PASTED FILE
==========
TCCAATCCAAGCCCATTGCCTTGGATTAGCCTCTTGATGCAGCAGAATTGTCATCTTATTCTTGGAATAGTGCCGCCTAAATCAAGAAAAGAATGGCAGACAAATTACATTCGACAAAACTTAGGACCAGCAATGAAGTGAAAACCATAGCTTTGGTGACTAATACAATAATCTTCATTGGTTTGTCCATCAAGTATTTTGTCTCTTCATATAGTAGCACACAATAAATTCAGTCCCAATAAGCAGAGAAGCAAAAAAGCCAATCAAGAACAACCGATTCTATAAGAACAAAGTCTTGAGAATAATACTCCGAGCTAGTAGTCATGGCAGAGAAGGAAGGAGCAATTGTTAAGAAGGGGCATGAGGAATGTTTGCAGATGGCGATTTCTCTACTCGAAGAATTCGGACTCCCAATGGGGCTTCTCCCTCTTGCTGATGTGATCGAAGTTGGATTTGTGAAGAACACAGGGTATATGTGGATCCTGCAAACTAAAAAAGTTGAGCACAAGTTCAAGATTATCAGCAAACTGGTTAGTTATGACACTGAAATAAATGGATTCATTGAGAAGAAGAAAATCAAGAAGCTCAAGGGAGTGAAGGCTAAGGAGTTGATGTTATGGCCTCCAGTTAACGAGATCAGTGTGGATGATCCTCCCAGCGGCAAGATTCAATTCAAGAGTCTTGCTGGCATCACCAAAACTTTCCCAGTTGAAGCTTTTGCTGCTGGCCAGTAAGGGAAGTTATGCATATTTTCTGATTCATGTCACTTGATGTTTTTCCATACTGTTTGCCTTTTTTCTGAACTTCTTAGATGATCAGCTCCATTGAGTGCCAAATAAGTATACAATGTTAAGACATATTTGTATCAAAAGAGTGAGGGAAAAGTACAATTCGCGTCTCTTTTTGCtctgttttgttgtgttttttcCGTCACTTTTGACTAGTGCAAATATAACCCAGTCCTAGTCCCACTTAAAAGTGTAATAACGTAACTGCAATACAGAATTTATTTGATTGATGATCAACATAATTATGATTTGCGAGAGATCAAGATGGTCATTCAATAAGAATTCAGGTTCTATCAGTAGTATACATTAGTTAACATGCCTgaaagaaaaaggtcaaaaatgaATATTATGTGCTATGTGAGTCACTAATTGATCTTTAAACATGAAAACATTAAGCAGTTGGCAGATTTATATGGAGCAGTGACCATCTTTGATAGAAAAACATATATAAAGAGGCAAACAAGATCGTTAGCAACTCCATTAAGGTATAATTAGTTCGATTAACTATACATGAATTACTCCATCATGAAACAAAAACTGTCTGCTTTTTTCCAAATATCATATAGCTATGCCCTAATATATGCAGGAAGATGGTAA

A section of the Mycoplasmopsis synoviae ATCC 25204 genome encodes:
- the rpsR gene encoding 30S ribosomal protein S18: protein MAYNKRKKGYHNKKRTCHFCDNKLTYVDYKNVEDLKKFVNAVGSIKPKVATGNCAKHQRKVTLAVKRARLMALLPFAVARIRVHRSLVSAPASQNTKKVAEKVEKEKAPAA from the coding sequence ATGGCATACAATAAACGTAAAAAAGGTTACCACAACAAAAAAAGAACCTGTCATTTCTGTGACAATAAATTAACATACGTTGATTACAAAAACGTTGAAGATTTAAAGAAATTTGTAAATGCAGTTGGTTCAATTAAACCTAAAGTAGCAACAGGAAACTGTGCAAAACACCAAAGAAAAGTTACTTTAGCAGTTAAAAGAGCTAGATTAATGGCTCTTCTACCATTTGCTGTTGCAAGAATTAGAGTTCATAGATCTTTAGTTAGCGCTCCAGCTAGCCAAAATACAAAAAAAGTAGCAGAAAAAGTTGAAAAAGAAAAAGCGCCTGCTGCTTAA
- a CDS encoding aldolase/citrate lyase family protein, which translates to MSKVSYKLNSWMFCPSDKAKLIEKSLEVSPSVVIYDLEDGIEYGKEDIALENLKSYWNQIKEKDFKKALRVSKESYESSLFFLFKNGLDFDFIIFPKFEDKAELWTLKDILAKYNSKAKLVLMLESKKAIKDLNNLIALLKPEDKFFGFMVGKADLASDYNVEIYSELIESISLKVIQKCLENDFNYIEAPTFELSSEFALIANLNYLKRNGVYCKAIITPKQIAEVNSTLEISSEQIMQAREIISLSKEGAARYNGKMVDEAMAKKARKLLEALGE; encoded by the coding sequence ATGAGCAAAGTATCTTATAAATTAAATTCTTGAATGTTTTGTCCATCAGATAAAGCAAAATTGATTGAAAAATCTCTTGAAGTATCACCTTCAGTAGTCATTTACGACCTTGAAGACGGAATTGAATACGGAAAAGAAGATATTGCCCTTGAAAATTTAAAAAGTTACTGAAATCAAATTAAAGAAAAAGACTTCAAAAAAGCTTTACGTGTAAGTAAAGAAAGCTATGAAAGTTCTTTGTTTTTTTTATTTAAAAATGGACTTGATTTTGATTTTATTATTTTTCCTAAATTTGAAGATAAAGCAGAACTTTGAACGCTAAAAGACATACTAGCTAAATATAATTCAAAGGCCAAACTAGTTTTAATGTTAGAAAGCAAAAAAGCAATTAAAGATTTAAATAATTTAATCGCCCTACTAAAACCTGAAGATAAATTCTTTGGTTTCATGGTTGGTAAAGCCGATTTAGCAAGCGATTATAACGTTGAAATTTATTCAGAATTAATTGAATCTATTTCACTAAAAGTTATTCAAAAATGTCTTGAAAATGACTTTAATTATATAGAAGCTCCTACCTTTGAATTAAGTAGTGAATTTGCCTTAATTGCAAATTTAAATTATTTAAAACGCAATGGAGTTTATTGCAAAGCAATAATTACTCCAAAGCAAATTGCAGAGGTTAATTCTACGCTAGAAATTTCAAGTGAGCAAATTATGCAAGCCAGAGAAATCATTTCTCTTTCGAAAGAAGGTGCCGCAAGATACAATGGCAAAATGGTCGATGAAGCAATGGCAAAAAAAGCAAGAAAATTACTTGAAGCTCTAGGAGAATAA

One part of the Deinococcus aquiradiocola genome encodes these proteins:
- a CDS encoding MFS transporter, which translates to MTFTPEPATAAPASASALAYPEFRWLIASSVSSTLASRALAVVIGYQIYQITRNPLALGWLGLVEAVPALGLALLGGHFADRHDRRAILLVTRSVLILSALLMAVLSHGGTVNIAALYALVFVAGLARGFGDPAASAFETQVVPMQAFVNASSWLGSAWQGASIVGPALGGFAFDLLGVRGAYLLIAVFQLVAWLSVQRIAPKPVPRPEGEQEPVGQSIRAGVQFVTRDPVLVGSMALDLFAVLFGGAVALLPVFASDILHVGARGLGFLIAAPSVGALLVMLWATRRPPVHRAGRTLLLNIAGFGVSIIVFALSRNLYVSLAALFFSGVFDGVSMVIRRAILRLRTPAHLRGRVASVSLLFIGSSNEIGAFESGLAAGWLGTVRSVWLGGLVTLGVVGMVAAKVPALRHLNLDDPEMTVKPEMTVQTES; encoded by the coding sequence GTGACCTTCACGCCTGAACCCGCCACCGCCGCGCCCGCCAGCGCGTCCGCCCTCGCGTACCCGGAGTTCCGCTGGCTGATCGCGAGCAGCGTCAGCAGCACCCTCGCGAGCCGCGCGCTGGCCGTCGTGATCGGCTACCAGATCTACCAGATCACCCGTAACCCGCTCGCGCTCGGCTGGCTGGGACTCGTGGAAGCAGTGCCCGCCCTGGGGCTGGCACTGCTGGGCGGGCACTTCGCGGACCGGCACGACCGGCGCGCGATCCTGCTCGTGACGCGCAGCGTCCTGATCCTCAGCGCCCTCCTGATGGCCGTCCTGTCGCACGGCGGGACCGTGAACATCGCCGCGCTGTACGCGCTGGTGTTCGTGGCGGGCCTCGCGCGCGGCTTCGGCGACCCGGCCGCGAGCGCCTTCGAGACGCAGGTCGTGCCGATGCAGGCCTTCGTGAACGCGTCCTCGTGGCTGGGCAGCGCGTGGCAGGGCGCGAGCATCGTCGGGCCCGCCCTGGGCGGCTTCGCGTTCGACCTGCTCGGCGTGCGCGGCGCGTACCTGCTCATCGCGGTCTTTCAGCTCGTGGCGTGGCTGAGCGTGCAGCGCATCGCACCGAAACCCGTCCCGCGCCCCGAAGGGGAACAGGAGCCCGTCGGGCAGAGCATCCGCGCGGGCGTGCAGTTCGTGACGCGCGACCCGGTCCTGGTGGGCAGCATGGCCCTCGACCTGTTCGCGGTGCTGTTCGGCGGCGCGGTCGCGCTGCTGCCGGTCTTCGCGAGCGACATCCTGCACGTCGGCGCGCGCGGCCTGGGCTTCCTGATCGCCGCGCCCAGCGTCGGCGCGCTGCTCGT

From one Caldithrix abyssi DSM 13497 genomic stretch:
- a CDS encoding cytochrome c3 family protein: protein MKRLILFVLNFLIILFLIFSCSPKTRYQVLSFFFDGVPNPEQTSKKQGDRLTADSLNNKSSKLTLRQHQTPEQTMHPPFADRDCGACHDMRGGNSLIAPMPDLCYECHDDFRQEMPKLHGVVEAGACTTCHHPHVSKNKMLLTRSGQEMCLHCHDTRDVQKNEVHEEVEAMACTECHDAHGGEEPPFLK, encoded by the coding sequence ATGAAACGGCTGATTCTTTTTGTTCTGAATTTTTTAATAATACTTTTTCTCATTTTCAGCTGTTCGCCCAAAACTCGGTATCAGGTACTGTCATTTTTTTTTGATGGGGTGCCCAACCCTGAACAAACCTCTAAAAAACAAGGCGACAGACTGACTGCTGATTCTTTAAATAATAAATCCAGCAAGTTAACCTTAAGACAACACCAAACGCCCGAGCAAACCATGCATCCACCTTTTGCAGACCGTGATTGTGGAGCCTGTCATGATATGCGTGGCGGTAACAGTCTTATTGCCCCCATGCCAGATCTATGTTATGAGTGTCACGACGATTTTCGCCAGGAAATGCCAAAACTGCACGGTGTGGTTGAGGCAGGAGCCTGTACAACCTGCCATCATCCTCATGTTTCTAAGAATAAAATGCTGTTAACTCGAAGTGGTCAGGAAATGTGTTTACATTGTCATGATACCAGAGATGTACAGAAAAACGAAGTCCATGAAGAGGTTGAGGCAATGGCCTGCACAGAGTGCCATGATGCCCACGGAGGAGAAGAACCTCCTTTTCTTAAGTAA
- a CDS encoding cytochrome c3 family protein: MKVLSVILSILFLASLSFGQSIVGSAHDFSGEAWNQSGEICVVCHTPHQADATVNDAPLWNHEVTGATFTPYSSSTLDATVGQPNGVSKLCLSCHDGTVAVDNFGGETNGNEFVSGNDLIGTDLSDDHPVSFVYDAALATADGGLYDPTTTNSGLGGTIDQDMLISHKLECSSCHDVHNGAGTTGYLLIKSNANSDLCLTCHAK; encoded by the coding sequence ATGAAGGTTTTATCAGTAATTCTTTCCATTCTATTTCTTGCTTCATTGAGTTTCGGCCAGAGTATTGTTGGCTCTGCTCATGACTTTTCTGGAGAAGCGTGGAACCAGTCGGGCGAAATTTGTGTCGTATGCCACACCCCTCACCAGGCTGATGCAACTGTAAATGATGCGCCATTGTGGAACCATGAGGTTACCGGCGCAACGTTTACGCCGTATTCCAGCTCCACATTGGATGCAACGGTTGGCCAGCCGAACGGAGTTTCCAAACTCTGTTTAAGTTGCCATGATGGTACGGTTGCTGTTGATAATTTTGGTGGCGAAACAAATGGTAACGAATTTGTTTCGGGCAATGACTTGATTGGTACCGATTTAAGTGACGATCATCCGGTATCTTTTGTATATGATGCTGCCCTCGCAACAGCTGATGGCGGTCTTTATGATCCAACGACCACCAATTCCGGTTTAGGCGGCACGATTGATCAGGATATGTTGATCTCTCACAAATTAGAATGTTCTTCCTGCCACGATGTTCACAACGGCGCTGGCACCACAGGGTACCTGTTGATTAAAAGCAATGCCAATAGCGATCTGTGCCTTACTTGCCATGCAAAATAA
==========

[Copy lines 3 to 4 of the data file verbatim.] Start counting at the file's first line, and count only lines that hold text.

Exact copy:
- the rpsR gene encoding 30S ribosomal protein S18: protein MAYNKRKKGYHNKKRTCHFCDNKLTYVDYKNVEDLKKFVNAVGSIKPKVATGNCAKHQRKVTLAVKRARLMALLPFAVARIRVHRSLVSAPASQNTKKVAEKVEKEKAPAA from the coding sequence ATGGCATACAATAAACGTAAAAAAGGTTACCACAACAAAAAAAGAACCTGTCATTTCTGTGACAATAAATTAACATACGTTGATTACAAAAACGTTGAAGATTTAAAGAAATTTGTAAATGCAGTTGGTTCAATTAAACCTAAAGTAGCAACAGGAAACTGTGCAAAACACCAAAGAAAAGTTACTTTAGCAGTTAAAAGAGCTAGATTAATGGCTCTTCTACCATTTGCTGTTGCAAGAATTAGAGTTCATAGATCTTTAGTTAGCGCTCCAGCTAGCCAAAATACAAAAAAAGTAGCAGAAAAAGTTGAAAAAGAAAAAGCGCCTGCTGCTTAA
- a CDS encoding aldolase/citrate lyase family protein, which translates to MSKVSYKLNSWMFCPSDKAKLIEKSLEVSPSVVIYDLEDGIEYGKEDIALENLKSYWNQIKEKDFKKALRVSKESYESSLFFLFKNGLDFDFIIFPKFEDKAELWTLKDILAKYNSKAKLVLMLESKKAIKDLNNLIALLKPEDKFFGFMVGKADLASDYNVEIYSELIESISLKVIQKCLENDFNYIEAPTFELSSEFALIANLNYLKRNGVYCKAIITPKQIAEVNSTLEISSEQIMQAREIISLSKEGAARYNGKMVDEAMAKKARKLLEALGE; encoded by the coding sequence ATGAGCAAAGTATCTTATAAATTAAATTCTTGAATGTTTTGTCCATCAGATAAAGCAAAATTGATTGAAAAATCTCTTGAAGTATCACCTTCAGTAGTCATTTACGACCTTGAAGACGGAATTGAATACGGAAAAGAAGATATTGCCCTTGAAAATTTAAAAAGTTACTGAAATCAAATTAAAGAAAAAGACTTCAAAAAAGCTTTACGTGTAAGTAAAGAAAGCTATGAAAGTTCTTTGTTTTTTTTATTTAAAAATGGACTTGATTTTGATTTTATTATTTTTCCTAAATTTGAAGATAAAGCAGAACTTTGAACGCTAAAAGACATACTAGCTAAATATAATTCAAAGGCCAAACTAGTTTTAATGTTAGAAAGCAAAAAAGCAATTAAAGATTTAAATAATTTAATCGCCCTACTAAAACCTGAAGATAAATTCTTTGGTTTCATGGTTGGTAAAGCCGATTTAGCAAGCGATTATAACGTTGAAATTTATTCAGAATTAATTGAATCTATTTCACTAAAAGTTATTCAAAAATGTCTTGAAAATGACTTTAATTATATAGAAGCTCCTACCTTTGAATTAAGTAGTGAATTTGCCTTAATTGCAAATTTAAATTATTTAAAACGCAATGGAGTTTATTGCAAAGCAATAATTACTCCAAAGCAAATTGCAGAGGTTAATTCTACGCTAGAAATTTCAAGTGAGCAAATTATGCAAGCCAGAGAAATCATTTCTCTTTCGAAAGAAGGTGCCGCAAGATACAATGGCAAAATGGTCGATGAAGCAATGGCAAAAAAAGCAAGAAAATTACTTGAAGCTCTAGGAGAATAA